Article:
• Approved applicants will be issued single-entry visas valid for three months from the date of issuance.

  • In some cases, multi entry-visas valid for six months and one year will be granted.

  • Applicants are then required to send – via registered mail – their passports along with a money order of $40 (forty US Dollars) for single-entry visas and $100 (one hundred US Dollars) for multi-entry visas payable to the Embassy of Iraq along with an addressed pre-paid return envelope with sufficient postage.

  • The embassy is not responsible for any loss or damage due to any mishandling by delivery services.




For foreign business people traveling to Iraq, a business visa is required, and can be applied for through the nearest Iraqi Consulate, located in major cities worldwide. In order to apply, individuals need to possess an official invitation from the Iraqi ministry, and/or a signed agreement between the United States government and the governing Iraqi authority.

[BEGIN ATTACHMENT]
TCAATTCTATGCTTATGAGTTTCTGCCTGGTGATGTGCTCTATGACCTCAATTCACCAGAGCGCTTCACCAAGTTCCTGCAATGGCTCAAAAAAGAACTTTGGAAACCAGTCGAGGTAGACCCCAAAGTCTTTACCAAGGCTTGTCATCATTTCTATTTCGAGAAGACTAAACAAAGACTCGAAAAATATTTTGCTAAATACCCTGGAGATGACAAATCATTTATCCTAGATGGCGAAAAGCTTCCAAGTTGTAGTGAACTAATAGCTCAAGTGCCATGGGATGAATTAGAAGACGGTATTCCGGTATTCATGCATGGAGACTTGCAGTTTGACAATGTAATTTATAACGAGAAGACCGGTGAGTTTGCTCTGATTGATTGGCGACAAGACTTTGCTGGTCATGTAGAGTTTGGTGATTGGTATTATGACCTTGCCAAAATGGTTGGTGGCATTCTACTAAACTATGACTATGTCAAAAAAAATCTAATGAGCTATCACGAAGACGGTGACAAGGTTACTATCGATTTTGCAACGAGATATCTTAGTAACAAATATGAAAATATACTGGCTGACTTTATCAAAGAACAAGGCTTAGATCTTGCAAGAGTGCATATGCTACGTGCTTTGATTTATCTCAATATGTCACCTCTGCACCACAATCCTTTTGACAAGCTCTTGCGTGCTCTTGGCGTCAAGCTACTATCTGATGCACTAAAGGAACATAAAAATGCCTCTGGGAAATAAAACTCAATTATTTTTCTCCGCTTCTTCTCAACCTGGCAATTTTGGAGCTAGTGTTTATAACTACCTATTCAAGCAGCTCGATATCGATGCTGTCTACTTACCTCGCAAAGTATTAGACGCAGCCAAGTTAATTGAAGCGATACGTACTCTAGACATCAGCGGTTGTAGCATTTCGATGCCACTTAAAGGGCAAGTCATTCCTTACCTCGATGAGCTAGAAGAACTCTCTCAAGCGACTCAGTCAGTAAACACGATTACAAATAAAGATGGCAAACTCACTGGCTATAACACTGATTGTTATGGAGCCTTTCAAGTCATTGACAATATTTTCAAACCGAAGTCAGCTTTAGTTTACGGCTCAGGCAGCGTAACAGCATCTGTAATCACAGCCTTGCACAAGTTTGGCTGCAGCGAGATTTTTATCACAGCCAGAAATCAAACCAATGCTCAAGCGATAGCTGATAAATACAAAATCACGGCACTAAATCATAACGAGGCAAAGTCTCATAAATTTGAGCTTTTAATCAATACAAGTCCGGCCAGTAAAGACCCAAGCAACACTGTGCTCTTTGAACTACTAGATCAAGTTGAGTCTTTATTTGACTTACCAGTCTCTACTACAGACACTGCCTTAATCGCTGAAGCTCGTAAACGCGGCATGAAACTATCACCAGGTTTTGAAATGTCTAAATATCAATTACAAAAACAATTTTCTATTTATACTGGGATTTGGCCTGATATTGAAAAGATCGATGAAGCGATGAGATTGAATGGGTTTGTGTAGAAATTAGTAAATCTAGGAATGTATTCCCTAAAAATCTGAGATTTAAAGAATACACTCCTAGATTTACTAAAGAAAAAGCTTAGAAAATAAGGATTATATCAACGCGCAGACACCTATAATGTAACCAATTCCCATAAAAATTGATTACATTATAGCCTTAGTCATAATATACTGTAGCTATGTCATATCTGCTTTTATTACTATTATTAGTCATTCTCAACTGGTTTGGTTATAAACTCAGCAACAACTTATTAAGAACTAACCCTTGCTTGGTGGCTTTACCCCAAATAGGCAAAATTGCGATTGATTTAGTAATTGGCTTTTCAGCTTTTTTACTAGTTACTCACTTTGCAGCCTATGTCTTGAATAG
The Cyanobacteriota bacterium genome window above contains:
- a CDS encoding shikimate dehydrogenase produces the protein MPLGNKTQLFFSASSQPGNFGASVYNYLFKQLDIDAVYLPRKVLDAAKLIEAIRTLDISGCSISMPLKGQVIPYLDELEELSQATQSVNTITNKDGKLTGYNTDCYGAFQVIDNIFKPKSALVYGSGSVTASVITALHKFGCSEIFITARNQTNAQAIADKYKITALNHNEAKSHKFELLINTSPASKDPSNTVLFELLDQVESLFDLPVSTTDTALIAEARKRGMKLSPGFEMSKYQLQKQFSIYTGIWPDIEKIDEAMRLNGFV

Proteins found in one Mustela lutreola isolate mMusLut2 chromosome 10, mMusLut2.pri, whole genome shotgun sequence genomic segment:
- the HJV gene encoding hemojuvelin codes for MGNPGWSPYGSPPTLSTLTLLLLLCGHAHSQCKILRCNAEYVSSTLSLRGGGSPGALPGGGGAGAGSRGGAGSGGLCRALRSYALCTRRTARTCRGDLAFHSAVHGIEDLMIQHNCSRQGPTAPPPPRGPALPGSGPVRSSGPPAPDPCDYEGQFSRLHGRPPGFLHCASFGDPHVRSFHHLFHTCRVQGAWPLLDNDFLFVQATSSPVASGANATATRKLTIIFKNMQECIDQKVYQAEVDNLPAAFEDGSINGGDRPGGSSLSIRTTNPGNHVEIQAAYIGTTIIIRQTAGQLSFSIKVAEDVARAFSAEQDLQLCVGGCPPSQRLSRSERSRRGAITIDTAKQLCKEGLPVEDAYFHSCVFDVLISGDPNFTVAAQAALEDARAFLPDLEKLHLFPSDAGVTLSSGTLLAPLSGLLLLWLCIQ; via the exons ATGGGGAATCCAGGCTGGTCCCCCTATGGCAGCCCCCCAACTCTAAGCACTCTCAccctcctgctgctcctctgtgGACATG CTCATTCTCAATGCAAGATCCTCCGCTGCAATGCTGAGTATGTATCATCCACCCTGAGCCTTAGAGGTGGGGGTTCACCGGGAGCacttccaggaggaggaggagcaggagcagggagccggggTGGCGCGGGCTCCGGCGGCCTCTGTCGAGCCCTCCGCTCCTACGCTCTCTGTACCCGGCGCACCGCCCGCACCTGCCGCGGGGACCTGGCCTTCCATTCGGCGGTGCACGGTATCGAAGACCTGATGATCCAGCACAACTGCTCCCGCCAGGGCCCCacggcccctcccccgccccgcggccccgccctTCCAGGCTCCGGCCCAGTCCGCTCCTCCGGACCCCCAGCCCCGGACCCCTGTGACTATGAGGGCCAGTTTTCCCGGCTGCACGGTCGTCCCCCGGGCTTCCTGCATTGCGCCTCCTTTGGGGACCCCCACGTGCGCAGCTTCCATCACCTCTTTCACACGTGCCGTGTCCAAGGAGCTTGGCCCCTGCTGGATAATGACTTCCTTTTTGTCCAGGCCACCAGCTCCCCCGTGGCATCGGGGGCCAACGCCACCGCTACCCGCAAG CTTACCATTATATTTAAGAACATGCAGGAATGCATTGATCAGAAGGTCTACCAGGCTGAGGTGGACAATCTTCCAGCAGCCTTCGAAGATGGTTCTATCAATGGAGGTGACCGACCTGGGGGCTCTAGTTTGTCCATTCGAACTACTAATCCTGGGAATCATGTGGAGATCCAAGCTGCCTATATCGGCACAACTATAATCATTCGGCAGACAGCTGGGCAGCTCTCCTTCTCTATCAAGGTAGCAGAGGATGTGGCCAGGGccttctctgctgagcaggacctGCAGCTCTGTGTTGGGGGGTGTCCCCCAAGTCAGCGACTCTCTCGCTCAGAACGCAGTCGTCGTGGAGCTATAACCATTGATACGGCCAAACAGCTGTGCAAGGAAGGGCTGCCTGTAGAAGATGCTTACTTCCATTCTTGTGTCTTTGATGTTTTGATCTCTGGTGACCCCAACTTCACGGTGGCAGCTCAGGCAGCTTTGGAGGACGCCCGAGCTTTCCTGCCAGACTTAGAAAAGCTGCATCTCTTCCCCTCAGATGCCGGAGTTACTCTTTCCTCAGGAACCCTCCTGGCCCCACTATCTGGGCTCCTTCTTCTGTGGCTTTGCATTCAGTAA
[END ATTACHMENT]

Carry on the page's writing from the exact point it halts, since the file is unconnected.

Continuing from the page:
A business letter, detailing the purpose of the trip, the individuals involved, as well as who is financially responsible for the individual applicant(s) is required. This letter can be generated through free services online.


Proof of departure, such as a purchased air ticket itinerary, is also necessary. Iraqi business visas are valid for 3 months. It typically takes between 3-4 weeks for a visa to be processed if it is approved.

Americans are recommended to register their trip with the US State Department, which can be accomplished online.